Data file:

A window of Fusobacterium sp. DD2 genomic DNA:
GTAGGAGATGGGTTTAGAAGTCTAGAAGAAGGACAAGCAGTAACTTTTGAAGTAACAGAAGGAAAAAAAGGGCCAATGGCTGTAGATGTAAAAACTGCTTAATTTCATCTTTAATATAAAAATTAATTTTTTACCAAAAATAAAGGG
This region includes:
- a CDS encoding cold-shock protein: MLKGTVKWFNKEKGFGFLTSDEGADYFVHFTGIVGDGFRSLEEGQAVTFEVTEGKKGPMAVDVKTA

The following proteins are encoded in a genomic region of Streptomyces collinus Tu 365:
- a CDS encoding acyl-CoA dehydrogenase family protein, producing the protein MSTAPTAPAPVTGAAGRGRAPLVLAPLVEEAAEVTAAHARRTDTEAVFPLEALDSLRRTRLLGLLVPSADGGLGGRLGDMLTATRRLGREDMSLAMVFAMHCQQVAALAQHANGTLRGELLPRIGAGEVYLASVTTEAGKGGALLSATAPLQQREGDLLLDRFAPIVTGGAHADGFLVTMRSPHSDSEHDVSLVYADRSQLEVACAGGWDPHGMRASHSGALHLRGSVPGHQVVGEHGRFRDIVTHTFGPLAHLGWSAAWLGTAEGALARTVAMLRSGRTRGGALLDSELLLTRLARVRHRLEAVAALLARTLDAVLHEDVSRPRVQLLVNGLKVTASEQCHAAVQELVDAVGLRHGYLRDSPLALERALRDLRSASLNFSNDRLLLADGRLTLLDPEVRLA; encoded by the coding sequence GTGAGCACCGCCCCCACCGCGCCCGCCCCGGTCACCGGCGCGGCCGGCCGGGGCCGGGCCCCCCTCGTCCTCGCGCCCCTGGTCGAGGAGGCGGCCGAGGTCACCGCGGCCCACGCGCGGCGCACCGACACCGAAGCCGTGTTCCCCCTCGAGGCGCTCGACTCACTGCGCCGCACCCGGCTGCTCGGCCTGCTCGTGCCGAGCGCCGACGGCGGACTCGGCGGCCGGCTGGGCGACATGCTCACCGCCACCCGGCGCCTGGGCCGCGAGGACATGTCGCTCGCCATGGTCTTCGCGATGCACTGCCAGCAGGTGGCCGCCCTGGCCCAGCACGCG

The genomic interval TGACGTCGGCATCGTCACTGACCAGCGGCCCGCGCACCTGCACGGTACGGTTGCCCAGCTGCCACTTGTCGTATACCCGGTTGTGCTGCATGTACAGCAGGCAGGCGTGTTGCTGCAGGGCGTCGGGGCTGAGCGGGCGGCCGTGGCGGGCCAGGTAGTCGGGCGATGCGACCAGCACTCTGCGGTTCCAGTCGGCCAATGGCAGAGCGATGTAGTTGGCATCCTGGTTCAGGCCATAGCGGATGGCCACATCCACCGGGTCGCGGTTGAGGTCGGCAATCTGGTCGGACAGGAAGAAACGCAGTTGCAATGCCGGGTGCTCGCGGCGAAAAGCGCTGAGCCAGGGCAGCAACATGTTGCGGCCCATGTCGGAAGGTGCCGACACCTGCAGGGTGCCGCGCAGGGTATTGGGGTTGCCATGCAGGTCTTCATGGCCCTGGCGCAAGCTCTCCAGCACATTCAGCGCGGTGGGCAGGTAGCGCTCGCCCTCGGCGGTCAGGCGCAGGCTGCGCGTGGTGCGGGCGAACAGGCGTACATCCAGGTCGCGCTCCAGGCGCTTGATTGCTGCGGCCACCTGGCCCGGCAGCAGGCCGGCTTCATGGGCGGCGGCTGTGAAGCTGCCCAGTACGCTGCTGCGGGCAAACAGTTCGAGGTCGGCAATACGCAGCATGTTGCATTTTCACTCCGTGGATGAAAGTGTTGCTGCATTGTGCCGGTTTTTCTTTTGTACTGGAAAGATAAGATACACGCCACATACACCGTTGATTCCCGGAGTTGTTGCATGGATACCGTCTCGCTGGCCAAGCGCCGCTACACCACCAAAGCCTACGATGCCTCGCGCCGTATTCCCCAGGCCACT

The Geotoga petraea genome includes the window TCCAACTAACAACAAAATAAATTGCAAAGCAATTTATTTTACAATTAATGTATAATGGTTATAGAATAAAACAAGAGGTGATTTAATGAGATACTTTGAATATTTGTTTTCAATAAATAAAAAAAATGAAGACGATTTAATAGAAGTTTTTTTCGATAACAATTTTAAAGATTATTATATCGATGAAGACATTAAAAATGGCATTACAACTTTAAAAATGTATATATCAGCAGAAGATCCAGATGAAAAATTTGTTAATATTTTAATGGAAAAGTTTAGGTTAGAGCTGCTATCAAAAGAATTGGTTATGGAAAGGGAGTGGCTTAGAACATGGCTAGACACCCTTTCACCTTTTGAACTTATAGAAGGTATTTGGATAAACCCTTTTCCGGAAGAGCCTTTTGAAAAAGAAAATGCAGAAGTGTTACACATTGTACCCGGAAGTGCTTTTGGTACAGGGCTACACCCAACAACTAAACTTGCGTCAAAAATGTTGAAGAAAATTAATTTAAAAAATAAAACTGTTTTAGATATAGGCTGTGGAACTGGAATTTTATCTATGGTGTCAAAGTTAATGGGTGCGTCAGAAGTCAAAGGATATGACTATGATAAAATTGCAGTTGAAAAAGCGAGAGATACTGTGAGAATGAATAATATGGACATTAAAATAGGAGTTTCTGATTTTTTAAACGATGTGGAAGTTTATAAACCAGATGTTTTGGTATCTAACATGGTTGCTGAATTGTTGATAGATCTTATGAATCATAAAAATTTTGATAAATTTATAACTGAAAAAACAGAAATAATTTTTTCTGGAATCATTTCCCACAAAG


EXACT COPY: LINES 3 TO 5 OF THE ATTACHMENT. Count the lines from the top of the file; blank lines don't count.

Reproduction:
This region includes:
- a CDS encoding cold-shock protein: MLKGTVKWFNKEKGFGFLTSDEGADYFVHFTGIVGDGFRSLEEGQAVTFEVTEGKKGPMAVDVKTA

The following proteins are encoded in a genomic region of Streptomyces collinus Tu 365: